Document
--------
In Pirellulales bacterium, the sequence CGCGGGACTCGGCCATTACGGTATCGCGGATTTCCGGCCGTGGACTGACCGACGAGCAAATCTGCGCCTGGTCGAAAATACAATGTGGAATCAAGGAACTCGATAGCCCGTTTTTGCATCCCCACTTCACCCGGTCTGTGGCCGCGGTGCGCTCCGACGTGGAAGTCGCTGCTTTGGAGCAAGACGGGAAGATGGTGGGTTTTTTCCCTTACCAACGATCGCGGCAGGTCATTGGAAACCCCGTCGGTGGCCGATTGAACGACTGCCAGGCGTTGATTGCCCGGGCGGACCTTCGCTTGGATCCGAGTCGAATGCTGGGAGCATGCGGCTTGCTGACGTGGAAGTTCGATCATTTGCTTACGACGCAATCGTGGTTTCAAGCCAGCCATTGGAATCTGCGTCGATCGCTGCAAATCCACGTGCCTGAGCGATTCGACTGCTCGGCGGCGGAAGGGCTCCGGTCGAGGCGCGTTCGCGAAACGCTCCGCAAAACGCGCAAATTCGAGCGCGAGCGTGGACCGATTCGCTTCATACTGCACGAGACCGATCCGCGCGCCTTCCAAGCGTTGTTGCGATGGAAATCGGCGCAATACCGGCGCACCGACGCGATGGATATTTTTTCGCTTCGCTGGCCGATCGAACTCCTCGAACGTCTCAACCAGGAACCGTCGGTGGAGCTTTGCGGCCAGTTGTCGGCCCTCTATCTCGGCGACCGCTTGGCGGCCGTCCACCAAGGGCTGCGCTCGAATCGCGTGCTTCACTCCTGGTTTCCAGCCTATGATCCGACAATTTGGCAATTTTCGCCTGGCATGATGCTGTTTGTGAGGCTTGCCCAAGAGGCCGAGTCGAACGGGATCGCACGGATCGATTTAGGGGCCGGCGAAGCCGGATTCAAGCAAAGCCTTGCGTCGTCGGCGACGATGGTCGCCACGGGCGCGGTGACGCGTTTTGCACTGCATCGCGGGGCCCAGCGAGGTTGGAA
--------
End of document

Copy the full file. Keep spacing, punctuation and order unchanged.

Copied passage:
In Pirellulales bacterium, the sequence CGCGGGACTCGGCCATTACGGTATCGCGGATTTCCGGCCGTGGACTGACCGACGAGCAAATCTGCGCCTGGTCGAAAATACAATGTGGAATCAAGGAACTCGATAGCCCGTTTTTGCATCCCCACTTCACCCGGTCTGTGGCCGCGGTGCGCTCCGACGTGGAAGTCGCTGCTTTGGAGCAAGACGGGAAGATGGTGGGTTTTTTCCCTTACCAACGATCGCGGCAGGTCATTGGAAACCCCGTCGGTGGCCGATTGAACGACTGCCAGGCGTTGATTGCCCGGGCGGACCTTCGCTTGGATCCGAGTCGAATGCTGGGAGCATGCGGCTTGCTGACGTGGAAGTTCGATCATTTGCTTACGACGCAATCGTGGTTTCAAGCCAGCCATTGGAATCTGCGTCGATCGCTGCAAATCCACGTGCCTGAGCGATTCGACTGCTCGGCGGCGGAAGGGCTCCGGTCGAGGCGCGTTCGCGAAACGCTCCGCAAAACGCGCAAATTCGAGCGCGAGCGTGGACCGATTCGCTTCATACTGCACGAGACCGATCCGCGCGCCTTCCAAGCGTTGTTGCGATGGAAATCGGCGCAATACCGGCGCACCGACGCGATGGATATTTTTTCGCTTCGCTGGCCGATCGAACTCCTCGAACGTCTCAACCAGGAACCGTCGGTGGAGCTTTGCGGCCAGTTGTCGGCCCTCTATCTCGGCGACCGCTTGGCGGCCGTCCACCAAGGGCTGCGCTCGAATCGCGTGCTTCACTCCTGGTTTCCAGCCTATGATCCGACAATTTGGCAATTTTCGCCTGGCATGATGCTGTTTGTGAGGCTTGCCCAAGAGGCCGAGTCGAACGGGATCGCACGGATCGATTTAGGGGCCGGCGAAGCCGGATTCAAGCAAAGCCTTGCGTCGTCGGCGACGATGGTCGCCACGGGCGCGGTGACGCGTTTTGCACTGCATCGCGGGGCCCAGCGAGGTTGGAA